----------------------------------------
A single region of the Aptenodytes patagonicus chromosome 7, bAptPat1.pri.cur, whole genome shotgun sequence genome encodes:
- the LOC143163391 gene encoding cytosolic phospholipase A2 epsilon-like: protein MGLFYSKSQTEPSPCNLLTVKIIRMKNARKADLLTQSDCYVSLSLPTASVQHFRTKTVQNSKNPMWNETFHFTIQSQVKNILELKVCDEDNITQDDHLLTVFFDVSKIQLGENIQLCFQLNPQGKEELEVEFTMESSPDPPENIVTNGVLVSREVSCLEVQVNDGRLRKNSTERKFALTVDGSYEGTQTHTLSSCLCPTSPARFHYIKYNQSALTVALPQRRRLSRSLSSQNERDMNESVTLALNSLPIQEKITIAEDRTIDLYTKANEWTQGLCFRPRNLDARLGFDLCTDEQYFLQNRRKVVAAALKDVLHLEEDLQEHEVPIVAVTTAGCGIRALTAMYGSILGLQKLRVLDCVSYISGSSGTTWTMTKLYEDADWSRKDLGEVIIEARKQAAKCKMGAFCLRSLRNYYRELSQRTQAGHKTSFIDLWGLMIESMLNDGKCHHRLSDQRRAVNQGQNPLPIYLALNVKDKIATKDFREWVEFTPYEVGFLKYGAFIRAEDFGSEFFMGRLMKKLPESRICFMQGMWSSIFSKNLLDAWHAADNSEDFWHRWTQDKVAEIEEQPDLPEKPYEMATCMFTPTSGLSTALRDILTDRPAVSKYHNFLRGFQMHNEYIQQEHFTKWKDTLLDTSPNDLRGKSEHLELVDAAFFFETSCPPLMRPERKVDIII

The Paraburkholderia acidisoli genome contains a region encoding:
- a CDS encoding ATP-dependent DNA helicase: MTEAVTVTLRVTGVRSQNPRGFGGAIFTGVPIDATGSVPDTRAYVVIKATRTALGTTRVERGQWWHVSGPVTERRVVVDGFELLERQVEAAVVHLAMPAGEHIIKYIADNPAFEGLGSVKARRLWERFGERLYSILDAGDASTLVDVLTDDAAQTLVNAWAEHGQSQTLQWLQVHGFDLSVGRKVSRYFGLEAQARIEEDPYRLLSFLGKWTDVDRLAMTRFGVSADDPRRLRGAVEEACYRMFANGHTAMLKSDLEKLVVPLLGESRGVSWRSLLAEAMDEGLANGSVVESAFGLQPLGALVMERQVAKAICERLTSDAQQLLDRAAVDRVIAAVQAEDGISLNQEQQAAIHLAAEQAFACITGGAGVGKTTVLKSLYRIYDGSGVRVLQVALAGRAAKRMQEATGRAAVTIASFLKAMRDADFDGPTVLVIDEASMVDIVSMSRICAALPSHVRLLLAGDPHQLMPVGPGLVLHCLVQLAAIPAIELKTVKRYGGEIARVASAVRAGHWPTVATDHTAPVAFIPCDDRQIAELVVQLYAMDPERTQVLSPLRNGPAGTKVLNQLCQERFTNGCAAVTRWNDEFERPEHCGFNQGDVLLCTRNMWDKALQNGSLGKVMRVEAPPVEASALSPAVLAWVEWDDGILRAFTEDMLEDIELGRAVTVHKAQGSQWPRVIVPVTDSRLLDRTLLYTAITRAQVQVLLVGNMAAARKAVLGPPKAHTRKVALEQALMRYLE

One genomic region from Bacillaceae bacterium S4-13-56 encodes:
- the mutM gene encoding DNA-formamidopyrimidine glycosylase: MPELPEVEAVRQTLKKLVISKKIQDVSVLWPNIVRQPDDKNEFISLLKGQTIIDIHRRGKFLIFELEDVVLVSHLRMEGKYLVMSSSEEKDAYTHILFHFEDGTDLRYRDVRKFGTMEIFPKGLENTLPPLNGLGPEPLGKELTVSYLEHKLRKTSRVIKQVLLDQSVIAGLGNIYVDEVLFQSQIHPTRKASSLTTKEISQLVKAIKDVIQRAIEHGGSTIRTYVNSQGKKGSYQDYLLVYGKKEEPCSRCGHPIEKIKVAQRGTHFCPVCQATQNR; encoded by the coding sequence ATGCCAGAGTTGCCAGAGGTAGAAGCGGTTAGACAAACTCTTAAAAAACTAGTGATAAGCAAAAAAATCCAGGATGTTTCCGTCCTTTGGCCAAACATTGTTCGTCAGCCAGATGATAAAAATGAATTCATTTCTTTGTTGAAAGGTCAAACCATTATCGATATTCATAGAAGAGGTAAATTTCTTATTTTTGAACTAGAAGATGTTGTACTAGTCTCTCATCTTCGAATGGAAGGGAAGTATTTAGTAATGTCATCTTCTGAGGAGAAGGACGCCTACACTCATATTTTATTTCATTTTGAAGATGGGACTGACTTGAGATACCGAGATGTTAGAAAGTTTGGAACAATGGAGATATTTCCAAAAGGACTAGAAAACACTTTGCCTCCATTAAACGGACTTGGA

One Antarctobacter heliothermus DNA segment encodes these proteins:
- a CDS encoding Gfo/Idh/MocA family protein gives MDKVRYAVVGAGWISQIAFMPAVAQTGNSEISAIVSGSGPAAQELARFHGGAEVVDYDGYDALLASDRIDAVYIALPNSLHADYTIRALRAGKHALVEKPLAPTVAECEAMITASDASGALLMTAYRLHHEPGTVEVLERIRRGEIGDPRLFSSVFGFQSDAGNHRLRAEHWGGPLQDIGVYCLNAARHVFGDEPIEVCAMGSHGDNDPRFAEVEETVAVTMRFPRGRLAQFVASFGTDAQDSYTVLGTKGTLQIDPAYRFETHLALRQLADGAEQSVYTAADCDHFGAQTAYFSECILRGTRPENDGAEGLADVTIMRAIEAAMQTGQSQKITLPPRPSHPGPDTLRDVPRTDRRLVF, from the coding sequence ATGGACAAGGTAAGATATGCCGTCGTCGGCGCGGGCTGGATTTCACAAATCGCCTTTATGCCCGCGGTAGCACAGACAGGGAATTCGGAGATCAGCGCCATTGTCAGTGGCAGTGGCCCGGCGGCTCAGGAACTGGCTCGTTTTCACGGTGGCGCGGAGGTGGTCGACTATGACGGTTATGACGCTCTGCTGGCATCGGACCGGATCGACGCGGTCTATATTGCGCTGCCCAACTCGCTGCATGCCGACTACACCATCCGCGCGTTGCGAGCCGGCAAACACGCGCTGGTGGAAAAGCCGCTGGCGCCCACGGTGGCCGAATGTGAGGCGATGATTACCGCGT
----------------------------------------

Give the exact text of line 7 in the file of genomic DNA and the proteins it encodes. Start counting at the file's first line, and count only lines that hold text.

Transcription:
One Antarctobacter heliothermus DNA segment encodes these proteins: